Jive partner to his young wife Christina (they loved to dance), life partner in their long marriage, partner in their plumbing business and a supporter of my mum’s creative writing and business ambitions; a team player at the bowls, (where he was good enough himself to become club champion), and supporter of all his children’s passions and ambitions; both my mum and dad were regular audience members at my own gigs; they always listened wherever I played a new tune; whether it was good bad or indifferent.

My favourite childhood memory is of just being with him in his attic workshop; just spending time with him was enough for me – it was the best thing; and he was always working, always making something; sawing, hammering; bending a pipe or routing a piecing of wood; putting something together; that could be a bogey from an old pram or later in life and extension on his backyard hut; not too many people bought a hut and then built their own extension for it.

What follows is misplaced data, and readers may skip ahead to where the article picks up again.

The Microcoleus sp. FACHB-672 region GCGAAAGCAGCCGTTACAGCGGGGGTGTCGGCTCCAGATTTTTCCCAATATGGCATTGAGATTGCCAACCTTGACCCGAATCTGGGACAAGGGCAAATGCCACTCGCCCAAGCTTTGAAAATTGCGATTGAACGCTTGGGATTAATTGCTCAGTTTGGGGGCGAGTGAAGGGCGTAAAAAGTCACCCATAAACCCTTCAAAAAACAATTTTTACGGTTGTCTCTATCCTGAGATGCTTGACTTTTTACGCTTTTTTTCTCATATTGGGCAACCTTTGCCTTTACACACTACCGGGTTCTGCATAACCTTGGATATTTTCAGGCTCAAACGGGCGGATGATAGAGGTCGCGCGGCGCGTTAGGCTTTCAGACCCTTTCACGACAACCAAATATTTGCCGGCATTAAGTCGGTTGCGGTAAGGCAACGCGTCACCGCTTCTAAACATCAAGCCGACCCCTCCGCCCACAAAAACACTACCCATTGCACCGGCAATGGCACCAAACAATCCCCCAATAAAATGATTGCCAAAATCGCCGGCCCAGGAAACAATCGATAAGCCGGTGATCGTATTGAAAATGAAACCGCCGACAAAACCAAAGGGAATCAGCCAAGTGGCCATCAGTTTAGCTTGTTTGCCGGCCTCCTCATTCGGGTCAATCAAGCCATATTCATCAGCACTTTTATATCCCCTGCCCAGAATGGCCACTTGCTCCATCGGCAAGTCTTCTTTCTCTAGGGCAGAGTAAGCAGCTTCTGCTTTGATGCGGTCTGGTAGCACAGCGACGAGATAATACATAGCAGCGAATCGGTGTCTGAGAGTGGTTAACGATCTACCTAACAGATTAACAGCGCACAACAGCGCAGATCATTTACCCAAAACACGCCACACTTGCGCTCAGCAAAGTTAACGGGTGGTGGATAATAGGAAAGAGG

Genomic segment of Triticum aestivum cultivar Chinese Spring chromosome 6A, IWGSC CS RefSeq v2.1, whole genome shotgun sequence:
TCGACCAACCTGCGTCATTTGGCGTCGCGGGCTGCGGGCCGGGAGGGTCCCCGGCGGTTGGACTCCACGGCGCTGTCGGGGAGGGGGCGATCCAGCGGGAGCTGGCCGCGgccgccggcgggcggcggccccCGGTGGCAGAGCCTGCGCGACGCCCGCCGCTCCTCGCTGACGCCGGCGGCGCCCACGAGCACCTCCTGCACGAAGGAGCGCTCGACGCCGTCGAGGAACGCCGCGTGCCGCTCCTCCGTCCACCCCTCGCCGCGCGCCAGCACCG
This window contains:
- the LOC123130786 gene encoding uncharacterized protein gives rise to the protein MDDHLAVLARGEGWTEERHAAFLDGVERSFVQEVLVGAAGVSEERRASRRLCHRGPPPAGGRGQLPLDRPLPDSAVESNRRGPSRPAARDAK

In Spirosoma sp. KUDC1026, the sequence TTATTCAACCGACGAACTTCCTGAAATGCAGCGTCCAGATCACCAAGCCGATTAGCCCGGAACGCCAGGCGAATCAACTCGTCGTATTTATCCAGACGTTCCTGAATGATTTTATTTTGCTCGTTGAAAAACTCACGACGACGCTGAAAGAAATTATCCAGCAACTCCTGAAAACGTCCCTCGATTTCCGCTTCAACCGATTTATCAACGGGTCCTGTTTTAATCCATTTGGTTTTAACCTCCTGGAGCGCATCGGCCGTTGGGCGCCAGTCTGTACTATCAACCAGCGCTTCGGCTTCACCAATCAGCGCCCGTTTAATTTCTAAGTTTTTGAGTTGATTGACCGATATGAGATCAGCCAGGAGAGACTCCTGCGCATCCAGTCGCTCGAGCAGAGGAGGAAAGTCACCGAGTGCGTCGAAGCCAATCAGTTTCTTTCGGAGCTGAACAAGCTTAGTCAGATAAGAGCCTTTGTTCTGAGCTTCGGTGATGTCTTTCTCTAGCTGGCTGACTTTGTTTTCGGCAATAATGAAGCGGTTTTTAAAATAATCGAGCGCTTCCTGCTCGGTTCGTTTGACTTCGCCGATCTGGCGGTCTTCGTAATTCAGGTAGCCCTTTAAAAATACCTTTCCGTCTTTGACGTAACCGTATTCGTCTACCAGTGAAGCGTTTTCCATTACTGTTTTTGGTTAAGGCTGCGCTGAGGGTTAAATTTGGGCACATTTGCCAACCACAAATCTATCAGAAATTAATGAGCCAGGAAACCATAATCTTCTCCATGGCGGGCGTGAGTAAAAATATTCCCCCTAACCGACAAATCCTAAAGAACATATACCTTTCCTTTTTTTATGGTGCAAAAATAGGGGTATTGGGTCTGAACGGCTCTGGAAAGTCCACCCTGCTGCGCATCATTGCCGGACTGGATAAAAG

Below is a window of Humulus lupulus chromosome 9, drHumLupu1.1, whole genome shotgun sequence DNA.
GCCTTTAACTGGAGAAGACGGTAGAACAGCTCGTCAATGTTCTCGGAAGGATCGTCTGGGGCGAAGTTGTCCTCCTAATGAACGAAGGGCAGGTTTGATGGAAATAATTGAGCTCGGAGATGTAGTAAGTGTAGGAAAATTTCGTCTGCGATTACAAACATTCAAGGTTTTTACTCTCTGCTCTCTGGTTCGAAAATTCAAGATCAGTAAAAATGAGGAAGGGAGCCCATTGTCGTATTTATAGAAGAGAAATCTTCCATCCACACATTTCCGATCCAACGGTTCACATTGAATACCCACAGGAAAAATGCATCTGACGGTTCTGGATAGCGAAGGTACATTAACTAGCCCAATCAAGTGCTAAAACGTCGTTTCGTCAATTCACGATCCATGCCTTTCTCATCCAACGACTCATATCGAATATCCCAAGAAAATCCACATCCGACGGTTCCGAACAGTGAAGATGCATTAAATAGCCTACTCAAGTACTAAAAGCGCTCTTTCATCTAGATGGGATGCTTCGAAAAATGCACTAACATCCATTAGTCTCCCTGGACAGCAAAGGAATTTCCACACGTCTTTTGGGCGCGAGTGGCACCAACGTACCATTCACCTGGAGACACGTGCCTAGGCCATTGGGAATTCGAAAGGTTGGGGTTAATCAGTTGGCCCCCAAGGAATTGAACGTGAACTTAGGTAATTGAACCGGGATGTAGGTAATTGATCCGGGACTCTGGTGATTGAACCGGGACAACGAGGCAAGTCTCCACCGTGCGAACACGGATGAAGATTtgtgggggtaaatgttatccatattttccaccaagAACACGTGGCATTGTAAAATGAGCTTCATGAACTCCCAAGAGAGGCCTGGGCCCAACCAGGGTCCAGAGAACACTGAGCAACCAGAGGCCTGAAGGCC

And talking of work – he loved his job as a plumber and he was never happier than when he had a tool in his hand; as I mentioned earlier, that could be a saw, a chisel, a spanner or a hammer – or even better something with electricity going through it – like a Kango Hammer or an electric drill. In fact John mentioned only a few days ago that when he was only about 14 dad decided to teach him how to use a acetylene torch; that’s a toy to get excited about – or to get very very worried about.